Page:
Krakow Podgorze New Jewish Cemetery

Cemetery Information

Lesser Poland Voivodeship
Site address
6, Abrahama Street. The cemetery is located at the intersection of Jerozolimska and Abrahama streets.
GPS coordinates
50.03278, 19.96426
Perimeter length
951 metres
Is the cemetery demolished
Type and height of existing fence
No fence
Preservation condition
Demolished Jewish cemetery that has not been built over
General site condition
There is exhibition which tells the story of Plaszów concentration camp and its victims.
Number of existing gravestones
No tombstones preserved. There is a symbolic (modern) gravestone dedicated to Sarah Szenirer who passed away in 1935.
Date of oldest tombstone
Date of newest tombstone
Urgency of erecting a fence
Land ownership
Preserved construction on site
There is a former house for cemetery workers, the so called "Grey House", at 3, Jerozolimska Street and the ruins of beit-tahara.
Drone surveys

Historical overview

The first records of Jews in Kraków date to the 12th century. At the end of the 15th century, Jewish settlement began to develop in Kazimierz, which, in 1800, was incorporated into Kraków. One of Kraków’s most famous rabbis was Mosze Isserles (Remu), author of Ha-Mapah. Most of Kraków’s Jews were murdered during the Holocaust. Currently, there are over a dozen Jewish organizations in the city.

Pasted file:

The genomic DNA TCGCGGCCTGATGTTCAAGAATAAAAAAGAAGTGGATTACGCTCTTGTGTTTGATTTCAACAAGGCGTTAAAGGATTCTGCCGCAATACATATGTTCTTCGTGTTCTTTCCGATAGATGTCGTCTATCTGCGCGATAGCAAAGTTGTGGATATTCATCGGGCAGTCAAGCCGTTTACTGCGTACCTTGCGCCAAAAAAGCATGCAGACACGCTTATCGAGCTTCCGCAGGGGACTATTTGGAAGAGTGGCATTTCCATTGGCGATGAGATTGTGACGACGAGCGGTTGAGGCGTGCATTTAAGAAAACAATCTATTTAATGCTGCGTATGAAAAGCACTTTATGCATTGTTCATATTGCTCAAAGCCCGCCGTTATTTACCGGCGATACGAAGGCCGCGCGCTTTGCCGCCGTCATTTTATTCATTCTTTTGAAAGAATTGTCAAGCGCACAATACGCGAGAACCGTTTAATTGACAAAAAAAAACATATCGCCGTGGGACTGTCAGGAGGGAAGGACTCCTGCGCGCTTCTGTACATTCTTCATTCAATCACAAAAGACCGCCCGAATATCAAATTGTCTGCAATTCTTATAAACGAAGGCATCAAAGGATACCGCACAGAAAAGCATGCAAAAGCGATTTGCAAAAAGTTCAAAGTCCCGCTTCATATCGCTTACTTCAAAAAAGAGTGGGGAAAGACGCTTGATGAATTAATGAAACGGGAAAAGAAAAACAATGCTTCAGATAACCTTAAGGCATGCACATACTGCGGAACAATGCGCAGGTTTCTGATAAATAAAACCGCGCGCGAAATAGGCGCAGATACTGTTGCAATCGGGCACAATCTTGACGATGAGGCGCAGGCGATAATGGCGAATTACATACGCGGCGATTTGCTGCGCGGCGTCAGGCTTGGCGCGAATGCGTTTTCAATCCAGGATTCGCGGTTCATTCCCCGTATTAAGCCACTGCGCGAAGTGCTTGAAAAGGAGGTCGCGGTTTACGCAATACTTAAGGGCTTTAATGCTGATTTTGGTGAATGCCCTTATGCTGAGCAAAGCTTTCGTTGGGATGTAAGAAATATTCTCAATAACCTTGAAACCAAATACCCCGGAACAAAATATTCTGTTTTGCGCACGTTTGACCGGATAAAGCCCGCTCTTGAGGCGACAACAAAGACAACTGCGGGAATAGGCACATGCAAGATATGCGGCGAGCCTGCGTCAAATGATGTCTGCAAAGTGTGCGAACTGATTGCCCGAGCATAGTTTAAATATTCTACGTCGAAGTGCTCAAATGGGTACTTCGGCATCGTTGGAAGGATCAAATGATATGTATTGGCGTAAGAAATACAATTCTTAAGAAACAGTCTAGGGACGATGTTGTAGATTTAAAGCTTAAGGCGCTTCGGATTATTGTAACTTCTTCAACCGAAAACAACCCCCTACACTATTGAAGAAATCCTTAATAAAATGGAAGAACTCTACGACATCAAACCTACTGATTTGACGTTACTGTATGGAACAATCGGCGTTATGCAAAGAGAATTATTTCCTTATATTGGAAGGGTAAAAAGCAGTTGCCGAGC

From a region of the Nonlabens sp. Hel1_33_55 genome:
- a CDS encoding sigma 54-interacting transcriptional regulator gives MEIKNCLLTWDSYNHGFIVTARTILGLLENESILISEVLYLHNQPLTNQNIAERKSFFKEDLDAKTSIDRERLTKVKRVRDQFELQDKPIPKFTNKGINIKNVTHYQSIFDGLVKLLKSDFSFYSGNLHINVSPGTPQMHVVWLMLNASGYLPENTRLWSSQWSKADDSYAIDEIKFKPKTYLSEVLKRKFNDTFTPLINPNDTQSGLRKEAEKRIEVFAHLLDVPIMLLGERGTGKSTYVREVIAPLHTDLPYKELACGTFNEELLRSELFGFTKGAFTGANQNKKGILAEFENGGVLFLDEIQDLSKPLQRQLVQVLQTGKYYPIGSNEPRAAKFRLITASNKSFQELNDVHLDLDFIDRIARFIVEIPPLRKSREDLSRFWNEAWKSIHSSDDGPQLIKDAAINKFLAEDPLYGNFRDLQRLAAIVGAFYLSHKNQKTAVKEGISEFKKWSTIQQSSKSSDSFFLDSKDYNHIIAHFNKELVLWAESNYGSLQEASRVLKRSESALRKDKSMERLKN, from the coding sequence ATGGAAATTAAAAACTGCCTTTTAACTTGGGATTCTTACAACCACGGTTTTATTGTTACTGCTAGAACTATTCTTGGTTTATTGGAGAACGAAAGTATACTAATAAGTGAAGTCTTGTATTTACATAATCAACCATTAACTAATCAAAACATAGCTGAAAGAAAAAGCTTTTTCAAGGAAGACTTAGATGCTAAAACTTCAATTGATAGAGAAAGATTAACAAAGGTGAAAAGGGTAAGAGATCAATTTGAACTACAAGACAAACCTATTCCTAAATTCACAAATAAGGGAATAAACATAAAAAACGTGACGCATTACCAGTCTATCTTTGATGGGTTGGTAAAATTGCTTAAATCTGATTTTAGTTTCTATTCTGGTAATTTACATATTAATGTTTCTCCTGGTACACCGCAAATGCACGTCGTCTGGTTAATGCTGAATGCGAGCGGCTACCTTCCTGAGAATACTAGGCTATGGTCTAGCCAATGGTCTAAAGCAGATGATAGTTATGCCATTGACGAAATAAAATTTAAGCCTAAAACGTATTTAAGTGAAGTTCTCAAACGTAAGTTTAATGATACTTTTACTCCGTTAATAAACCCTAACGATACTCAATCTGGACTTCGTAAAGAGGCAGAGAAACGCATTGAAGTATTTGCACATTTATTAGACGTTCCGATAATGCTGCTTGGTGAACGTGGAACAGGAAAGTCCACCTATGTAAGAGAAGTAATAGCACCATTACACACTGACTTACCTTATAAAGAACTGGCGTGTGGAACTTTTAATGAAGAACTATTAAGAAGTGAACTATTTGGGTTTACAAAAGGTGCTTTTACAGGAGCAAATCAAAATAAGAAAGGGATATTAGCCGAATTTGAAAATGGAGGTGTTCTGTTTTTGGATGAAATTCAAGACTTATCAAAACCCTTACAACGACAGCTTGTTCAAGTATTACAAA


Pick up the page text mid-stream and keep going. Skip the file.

The cemetery is in the southern part of the city, in the former village of Wola Duchacka, on Abraham Street, and covers an area of about 10 hectares. The land of the cemetery was purchased by the Jewish community of Krakow between 1919 and 1921. In the following years, a wall and a funeral house were constructed, as well as a building for the Chevra Kadisha (burial society). The opening ceremony took place on April 6, 1932, and city authorities issued official permission to open the cemetery on August 17, 1932. The cemetery had two addresses: 3 Abrahama Street and 14 Jerozolimska Street. After the start of World War II, the cemetery was still in use for burial purposes. In the fall of 1942, the Germans established a forced labour camp in Płaszów, which, in 1944, was converted into a concentration camp. By order of the Germans, the forced labourers tore out the tombstones from the cemetery and used them to pave the roads in the camp. Barracks were erected in the cemetery as well as an assembly square. In the south-west area of the cemetery, a water reservoir was dug for firefighting purposes. The Chevra Kadisha building was used as housing for SS officers and as a prison. The Germans used the funeral house as a stable, and in 1944, they demolished the building. After 1945, the Red Army was stationed at the cemetery for several years. As a result of the devastation, any traces of the cemetery and its borders are imperceptible. The ruins of the pre-funeral house and the building of the Chevra Kadisha are in the eastern part of the cemetery. In 2003, a matzevah for Sara Schenirer—the founder of Beis Yaakov—was erected nearby. Plans are currently underway for commemoration of the cemetery and KL Płaszow. The owners of the cemetery are the Municipality of Krakow and the Jewish Community in Krakow. The facility is listed in the Register of Immovable Monuments as “Płaszów, the area of the former concentration camp together with Szary Dom.”